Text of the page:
In other news. The IFT is given an automatic seat on the TRS board.

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With Doug Strand, one of two elected retiree representatives on the TRS board.

The Illinois Teacher Retirement System is governed by a 13-member Board of Trustees.

Trustees include the state superintendent of education, six trustees appointed by the governor, four trustees elected by active teacher or contributing members, and two trustees elected by TRS retirees.

The president of the Board of Trustees, by law, is the Illinois superintendent of education who is appointed by the governor.

The executive director is responsible for daily operations at TRS.

Because there are more Illinois Education Association members in Illinois than members of the Illinois Federation of Teachers, IEA members have always been elected to represent active teachers.

Chicago teachers are represented by the CTU, an affiliate of the IFT,  and have their own pension system with its own trustees.

A bill ready for Governor Pritzker’s signature will change the makeup of the TRS board.

While the bill – SB1300 – mainly addressed down state pension consolidation, it also added a designated IFT member and another appointed member to the board of trustees.

Neither union has been given a designated seat on the TRS board of trustees before.

It is doubtful that the addition of an IFT member will make much difference. The main job of the trustees is to see to it that the dollars that teachers and the state contribute to the fund are appropriately invested and managed.

Currently the TRS pension system is only 40% funded due to decades of underfunding by the state’s legislators.

So long as that remains the status quo, it is hard to see how adding another chair to the TRS table of trustees will much matter.

It couldn’t hurt, I suppose.

The Illinois legislators underfunded the TRS system again this year by over two billion dollars.

5 thoughts on “In other news. The IFT is given an automatic seat on the TRS board.

  1. Thanks, Fred. Let’s stop describing the underfunding by the GA as an actuarial concept. Let’s say instead: Instead of planing for fiscal needs, the General Assembly short-changed the Illinois taxpayers by another $2 million so it will be put on the future payment for Illinois resident with an interest of 8 something percent.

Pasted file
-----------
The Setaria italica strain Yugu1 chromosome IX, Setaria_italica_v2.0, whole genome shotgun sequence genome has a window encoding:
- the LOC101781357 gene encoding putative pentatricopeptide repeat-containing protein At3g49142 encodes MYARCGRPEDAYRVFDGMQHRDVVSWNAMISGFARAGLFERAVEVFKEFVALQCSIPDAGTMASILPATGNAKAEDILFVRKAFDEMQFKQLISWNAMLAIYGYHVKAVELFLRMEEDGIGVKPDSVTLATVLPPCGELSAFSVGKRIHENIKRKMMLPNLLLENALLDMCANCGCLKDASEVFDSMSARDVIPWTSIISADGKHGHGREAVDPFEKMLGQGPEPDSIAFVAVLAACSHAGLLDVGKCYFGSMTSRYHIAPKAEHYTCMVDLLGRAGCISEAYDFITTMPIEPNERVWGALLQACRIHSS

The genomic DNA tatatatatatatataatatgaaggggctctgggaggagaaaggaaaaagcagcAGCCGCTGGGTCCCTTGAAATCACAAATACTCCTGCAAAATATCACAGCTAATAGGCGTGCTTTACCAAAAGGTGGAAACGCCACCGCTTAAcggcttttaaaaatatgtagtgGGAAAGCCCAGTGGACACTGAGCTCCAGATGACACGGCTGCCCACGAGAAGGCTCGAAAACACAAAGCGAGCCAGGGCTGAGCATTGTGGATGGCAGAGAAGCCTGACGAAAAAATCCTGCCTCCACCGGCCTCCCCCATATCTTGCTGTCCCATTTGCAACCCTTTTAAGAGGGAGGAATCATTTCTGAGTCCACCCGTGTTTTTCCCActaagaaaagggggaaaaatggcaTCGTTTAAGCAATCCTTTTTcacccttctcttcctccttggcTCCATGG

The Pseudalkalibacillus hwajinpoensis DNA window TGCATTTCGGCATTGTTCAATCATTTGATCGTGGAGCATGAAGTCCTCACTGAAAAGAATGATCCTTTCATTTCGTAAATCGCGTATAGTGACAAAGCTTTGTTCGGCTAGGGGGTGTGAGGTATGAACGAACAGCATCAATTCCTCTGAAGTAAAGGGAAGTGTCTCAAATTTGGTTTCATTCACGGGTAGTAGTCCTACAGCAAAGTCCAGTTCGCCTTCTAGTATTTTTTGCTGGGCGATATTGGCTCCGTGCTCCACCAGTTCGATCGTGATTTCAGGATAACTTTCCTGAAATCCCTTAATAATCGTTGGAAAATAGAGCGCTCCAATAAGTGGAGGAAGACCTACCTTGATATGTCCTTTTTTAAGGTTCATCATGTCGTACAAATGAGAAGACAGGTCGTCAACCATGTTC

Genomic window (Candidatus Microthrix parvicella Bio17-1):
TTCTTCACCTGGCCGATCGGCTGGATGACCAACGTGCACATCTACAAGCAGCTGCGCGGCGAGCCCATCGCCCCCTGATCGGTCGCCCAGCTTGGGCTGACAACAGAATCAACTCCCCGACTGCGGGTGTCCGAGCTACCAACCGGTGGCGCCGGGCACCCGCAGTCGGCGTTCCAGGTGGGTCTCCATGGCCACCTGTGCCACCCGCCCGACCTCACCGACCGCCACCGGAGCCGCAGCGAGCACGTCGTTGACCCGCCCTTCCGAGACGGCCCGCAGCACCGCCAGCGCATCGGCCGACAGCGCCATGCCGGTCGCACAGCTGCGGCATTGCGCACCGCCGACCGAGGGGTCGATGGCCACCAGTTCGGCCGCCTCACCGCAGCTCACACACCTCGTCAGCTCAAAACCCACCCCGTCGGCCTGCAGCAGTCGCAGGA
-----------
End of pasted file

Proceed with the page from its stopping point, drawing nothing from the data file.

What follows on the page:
If there were still debtors prisons, the entire GA would be permanent residents.

    >

  2. Am I missing something here? Just curious, but why the IFT & not the IEA? Is it because the IEA has always had an elected member on the board (as you mentioned)? It’s of no consequence to me (although having a member from the IRTA is &, fortunately, did happen–very grateful to you, Fred, for giving Doug Strand all those mentions &…he won!), but, again, just curious….

    1. The IFT cannot win a statewide election for a seat on the TRS board for active teacher representation because they don’t have enough members outside of Chicago. It is a gift, if a rather meaningless one. Bob Lyons, the retired annuitant rep on the board, was an IFT member when he was active and he tells me the IFT never talked to him.

  3. I respectfully disagree with your statement that adding an IFT member to the board will not make a difference. Let us ask ourselves, why would Governor Pritzger want a member of the IFT on the board of TRS ; other than to weaken our platform and enhance the pension of CPS As a lifelong city resident I trust nothing we are told. Here is the pension platform from CPS ,

    ” At the individual level, employees covered by CTPF are required by statute to contribute 9% of their salary to pensions (“employee contribution”). However, from 1981 through 2017, CPS paid the first 7% on the employee’s behalf in addition to its own employer contribution.”

    As members of IEA contributing to TRS we never had a sweet deal like that!

    IFT never speaking to Bob Lyons is a moot point. Means nothing.

    We cannot, once again , be sheep; ask yourselves why should IFT have a seat at a table that IEA has been running for years ?

    1. As a result of bargaining CPS pays a portion of the member contribution to the Chicago teacher pension fund, the CTPF. This is not unique to CPS. CTPF is separate from TRS and CTU members are not members of TRS. Many IEA contracts around the state have similar language. This type of arrangement usually make the pension contribution instead of a salary increase. It has nothing to do with whether the IFT has a seat on the TRS board.

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